Kashmir's economy is centred around agriculture. Traditionally the staple crop of the valley was rice, which formed the chief food of the people. In addition, Indian corn, wheat, barley and oats were also grown. Given its temperate climate, it is suited for crops like asparagus, artichoke, seakale, broad beans, scarletrunners, beetroot, cauliflower and cabbage. Fruit trees are common in the valley, and the cultivated orchards yield pears, apples, peaches, and cherries. The chief trees are deodar, firs and pines, chenar or plane, maple, birch and walnut, apple, cherry.

Historically, Kashmir became known worldwide when Cashmere wool was exported to other regions and nations (exports have ceased due to decreased abundance of the cashmere goat and increased competition from China). Kashmiris are well adept at knitting and making Pashmina shawls, silk carpets, rugs, kurtas, and pottery. Saffron, too, is grown in Kashmir. Efforts are on to export the naturally grown fruits and vegetables as organic foods mainly to the Middle East. Srinagar is known for its silver-work, papier mache, wood-carving, and the weaving of silk.

The economy was badly damaged by the 2005 Kashmir earthquake which, as of October 8, 2005, resulted in over 70,000 deaths in the Pakistan-controlled part of Kashmir and around 1,500 deaths in Indian controlled Kashmir.

The Indian-administered portion of Kashmir is believed to have potentially rich rocks containing hydrocarbon reserves.[48][49]


Transport is predominantly by air or road vehicles in the region.[50] The only functioning railway is the under-construction Kashmir Railway which will link the Kashmir Valley to the rest of India. Another railway in the Indian side, the Bilaspur-Mandi-Leh Railway has been approved in the 2012-2013 Indian railway budget. A railway on the Pakistani side, the Khunjerab Railway has been proposed however has not been approved.

History of tourism in Kashmir

The state of Jammu & Kashmir is a region of widely varying people and geography. In the south, Jammu is a transition zone from the Indian plains to the Himalaya . Nature has lavishly endowed Kashmir with certain distinctive favors which hardly find a parallel in any alpine land of the world. It is the land of snow clad mountains that shares a common boundary with Afghanistan, China and Pakistan, Jammu and Kashmir is the northernmost state of the Indian Union. Known for its extravagant natural beauty this land formed a major caravan route in the ancient times.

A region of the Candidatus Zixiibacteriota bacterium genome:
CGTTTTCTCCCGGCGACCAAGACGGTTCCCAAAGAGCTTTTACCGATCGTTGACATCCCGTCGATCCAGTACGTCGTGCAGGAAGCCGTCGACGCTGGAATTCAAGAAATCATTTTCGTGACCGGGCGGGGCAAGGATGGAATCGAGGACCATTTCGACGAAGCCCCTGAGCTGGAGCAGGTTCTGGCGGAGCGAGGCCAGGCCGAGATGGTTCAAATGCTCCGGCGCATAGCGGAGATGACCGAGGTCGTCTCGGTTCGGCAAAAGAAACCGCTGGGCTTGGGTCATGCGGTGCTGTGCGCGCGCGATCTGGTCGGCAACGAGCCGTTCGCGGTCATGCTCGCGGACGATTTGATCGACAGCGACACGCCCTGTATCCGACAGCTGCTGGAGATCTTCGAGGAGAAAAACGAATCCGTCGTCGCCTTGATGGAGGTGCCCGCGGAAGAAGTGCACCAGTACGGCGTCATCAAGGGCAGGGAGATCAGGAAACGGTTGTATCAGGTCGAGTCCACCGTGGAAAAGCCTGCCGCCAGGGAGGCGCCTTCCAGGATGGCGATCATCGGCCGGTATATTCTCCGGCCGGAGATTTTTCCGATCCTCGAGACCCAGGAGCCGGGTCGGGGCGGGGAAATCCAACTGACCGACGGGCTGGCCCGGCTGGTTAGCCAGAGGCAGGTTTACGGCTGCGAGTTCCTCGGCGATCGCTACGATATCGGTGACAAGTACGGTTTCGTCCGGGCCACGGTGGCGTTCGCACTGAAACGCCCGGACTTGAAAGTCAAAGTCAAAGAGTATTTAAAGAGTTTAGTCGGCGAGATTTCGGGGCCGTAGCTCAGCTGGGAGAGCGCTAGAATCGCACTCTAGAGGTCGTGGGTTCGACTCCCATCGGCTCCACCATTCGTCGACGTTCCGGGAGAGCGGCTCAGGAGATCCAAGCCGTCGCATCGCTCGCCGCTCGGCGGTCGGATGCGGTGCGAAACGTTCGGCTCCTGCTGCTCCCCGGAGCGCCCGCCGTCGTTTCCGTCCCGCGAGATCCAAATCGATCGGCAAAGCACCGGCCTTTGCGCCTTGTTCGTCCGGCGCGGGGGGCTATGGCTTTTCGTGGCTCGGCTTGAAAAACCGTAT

Trade relations through these routes between China and Central Asia made it a land inhabited by various religious and cultural groups. It was during the reign of Kashyapa that the various wandering groups led a settled life Buddhism influenced Kashmir during the rule of Ashoka and the present town of Srinagar was founded by him. This place was earlier called 'Srinagari' or Purandhisthan. The Brahmins who inhabited these areas admired and adorned Buddhism too. From the regions of Kashmir Buddhism spread of Ladakh, Tibet, Central Asia and China. Various traditions co-existed till the advent of the Muslims.

The Mughal had a deep influence on this land and introduced various reforms in the revenue industry and other areas that added to the progress of Kashmir. In 1820 Maharaj Gulab Singh got the Jagir of Jammu from Maharaj Ranjit Sigh. He is said to have laid the foundation of the Dogra dynasty. In 1846 Kashmir was sold to Maharaj Gulab Singh. Thus the two areas of Kashmir and Jammu were integrated into a single political unit. A few chieftains who formed part of the administration were of the Hunza, Kishtwar, Gilgit Ladakh. During the Dogra dynasty trade improved, along with the preservation and promotion of forestry.


For hundreds of million years Kashmir Valley remained under Tethya sea and the high sedimentary-rock hills seen in the valley now were once under water. Geologists have come to believe that Kashmir Valley was earlier affected by earthquakes. Once there was such a devastating earthquake that it broke open the mountain wall at Baramulla. and the water of the Satisar lake flowed out leaving behind lacustrine mud on the margins of the mountains known as karewas. Thus came into existence the oval but irregular Valley of Kashmir. The karewas being in fact the remnants of this lake confirm this view. The karewas are found mostly to the west of the river Jhelum where these table-lands attain a height of about 380 meters above the level of the Valley. These karewas protrude towards the east and look like tongue-shaped spurs with deep ravines.

Ancient legends and popular traditions say that Samdimat Nagar, capital of the kingdom of Sundra Sena, was submerged as a result of an earthquake, and the water that filled the area formed the Wular Lake, the largest fresh water lake in India. The oldest igneous rocks are still found at Shankaracharya hill. When the whole Valley of Kashmir was under water this hillock was the first piece of dry land lying in the form of an igneous island.